Opinion

Why Apple's $3 trillion valuation bodes well for us all

Mega-rich companies are a good sign for America

Apple becoming the first public company worth $3 trillion — as it did briefly this week before retreating a bit as part of a sell-off in the sector — was great news for its shareholders, of course. Actually, they've been getting lots of great news for a while now. Apple stock has been on quite a tear, hitting a $1 trillion value in 2018, $2 trillion in 2020, and then climbing another 30 percent in the last year thanks to a pandemic-driven surge in demand for iPhones, iPads, and Macbooks. And unlike many other tech companies, Apple was able to adeptly navigate global supply-chain bottlenecks to deliver those products to consumers.

Now, no company is perfect. In a much-watched lawsuit, developer Epic Games accused Apple of running an illegal monopoly through its App Store. And although a federal judge disagreed with that charge in a decision last September, the ruling also concluded Apple has been engaging in unfair competition under California law and should open up the App Store so developers can more easily avoid paying Apple's commissions. So it would be going too far to say that what's good for Apple is always good for America.

But Apple's success has a meaning beyond fat investment returns. That $3 trillion milestone, though temporary, provides opportunity to consider the wider importance of the achievement.

For starters, it's a sign that something is going right in an economy still struggling with the COVID-19 pandemic. While the stock market is not the same as the economy, its ups and downs do say something important about the economy's broad prospects moving forward. Bad times in the economy typically accompany bad times in the stock market. For example: The nearly two-thirds decline in inflation-adjusted S&P 500 from 1968 through 1982, seemed to anticipate the volatile, stagflationary 1970s where real incomes barely budged.  A bad 14 years for labor and capital alike.

Now Apple isn't the whole stock market, but it's a pretty good chunk of it. At that $3 trillion valuation, according to The New York Times, Apple accounted for nearly 7 percent of the total value of the S&P 500, breaking IBM's record of 6.4 percent in 1984. It's not crazy to think the condition of this massive consumer-products company — which also directly employs nearly about 100,000 full-time workers in the U.S. and many multiples more through its suppliers and App Store developers — provides a serviceable shorthand for the state of the U.S. economy. Not the only data point, but hardly an insignificant one.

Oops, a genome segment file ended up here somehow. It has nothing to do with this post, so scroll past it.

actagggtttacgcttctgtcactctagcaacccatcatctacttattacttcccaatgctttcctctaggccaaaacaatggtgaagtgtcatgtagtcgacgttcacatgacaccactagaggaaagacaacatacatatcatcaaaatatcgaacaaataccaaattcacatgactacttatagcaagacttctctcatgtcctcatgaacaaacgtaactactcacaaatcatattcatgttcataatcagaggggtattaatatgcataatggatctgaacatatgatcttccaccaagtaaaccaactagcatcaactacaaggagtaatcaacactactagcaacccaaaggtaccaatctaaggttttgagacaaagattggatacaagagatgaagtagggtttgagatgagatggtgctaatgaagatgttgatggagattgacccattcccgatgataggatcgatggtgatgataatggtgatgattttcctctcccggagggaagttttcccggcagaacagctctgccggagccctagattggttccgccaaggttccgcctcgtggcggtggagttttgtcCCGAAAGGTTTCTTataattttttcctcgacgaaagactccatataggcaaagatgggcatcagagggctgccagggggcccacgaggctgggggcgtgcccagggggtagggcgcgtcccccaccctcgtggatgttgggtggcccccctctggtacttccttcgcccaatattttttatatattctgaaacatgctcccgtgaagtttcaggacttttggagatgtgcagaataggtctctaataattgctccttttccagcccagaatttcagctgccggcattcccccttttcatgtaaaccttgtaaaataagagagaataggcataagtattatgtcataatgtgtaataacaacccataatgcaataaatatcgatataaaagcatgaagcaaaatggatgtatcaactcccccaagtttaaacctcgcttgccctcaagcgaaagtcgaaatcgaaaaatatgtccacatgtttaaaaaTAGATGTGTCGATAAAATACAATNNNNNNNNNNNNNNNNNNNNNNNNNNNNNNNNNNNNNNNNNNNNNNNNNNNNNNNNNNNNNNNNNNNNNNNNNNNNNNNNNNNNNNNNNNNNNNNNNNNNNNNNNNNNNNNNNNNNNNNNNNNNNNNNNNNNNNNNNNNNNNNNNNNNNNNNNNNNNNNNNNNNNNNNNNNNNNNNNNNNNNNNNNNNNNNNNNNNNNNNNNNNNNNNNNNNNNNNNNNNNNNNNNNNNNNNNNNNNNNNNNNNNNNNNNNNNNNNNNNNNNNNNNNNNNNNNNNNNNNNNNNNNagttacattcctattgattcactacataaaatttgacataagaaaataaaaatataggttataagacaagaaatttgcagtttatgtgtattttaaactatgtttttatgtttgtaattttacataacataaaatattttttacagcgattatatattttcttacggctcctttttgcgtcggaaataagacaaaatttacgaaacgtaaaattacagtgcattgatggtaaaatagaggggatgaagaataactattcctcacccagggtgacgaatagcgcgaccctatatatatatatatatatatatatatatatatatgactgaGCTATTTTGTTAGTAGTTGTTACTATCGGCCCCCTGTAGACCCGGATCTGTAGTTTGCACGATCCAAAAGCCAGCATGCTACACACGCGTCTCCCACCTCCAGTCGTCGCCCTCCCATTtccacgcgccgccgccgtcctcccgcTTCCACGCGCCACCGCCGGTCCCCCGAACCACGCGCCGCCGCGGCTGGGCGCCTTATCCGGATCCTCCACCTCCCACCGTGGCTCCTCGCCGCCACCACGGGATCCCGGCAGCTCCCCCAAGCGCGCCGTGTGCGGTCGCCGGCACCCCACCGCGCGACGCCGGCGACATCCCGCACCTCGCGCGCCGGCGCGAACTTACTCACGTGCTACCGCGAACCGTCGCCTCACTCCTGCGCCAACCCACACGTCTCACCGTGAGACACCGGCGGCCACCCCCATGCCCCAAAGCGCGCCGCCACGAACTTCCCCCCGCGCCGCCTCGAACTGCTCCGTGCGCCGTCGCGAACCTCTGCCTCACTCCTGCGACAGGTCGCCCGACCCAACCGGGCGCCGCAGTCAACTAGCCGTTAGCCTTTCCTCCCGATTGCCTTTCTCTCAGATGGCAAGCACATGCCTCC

Second, while Apple generates a growing share of its revenue from subscribers to services such as music streaming and on-demand video, it's also a company that still makes stuff. The iPhone is perhaps the best-selling consumer product in history. It would be kind of deflating if the most valuable company generated by the U.S. economy was, say, a social media company that made its money delivering ads.

But Apple works in atoms as well as bits, designing cool-looking products that work well. This is especially important given Washington's kvetching that what Silicon Valley does is profitable but unimportant. Most people think their phones are pretty important, and one factor driving investor enthusiasm is that Apple could enter the car industry within the next five years or so.

Third, Apple is a good if imperfect model of capitalism, American style. America doesn't really do "national champion" companies, businesses gifted a dominant position in their industry by the government. That's more a European thing, especially back in the 1970s. (Recall it was government-controlled British Air and Air France that joined forces to build the now-scuttled Concorde supersonic airliner.)

But Apple is a national champion of sorts in that it's successful in passing the "market test" by creating value through products and services, which is how companies get big and rich in America. This isn't China or Russia where government favor is essential. Indeed, the entire Washington establishment seems to have it out for Big Tech, these days. Apple is setting records nonetheless.

As the saying goes, markets will fluctuate. Stocks will rise and fall. But when the biggest of them are also the most innovative, it says something good about the American economy.

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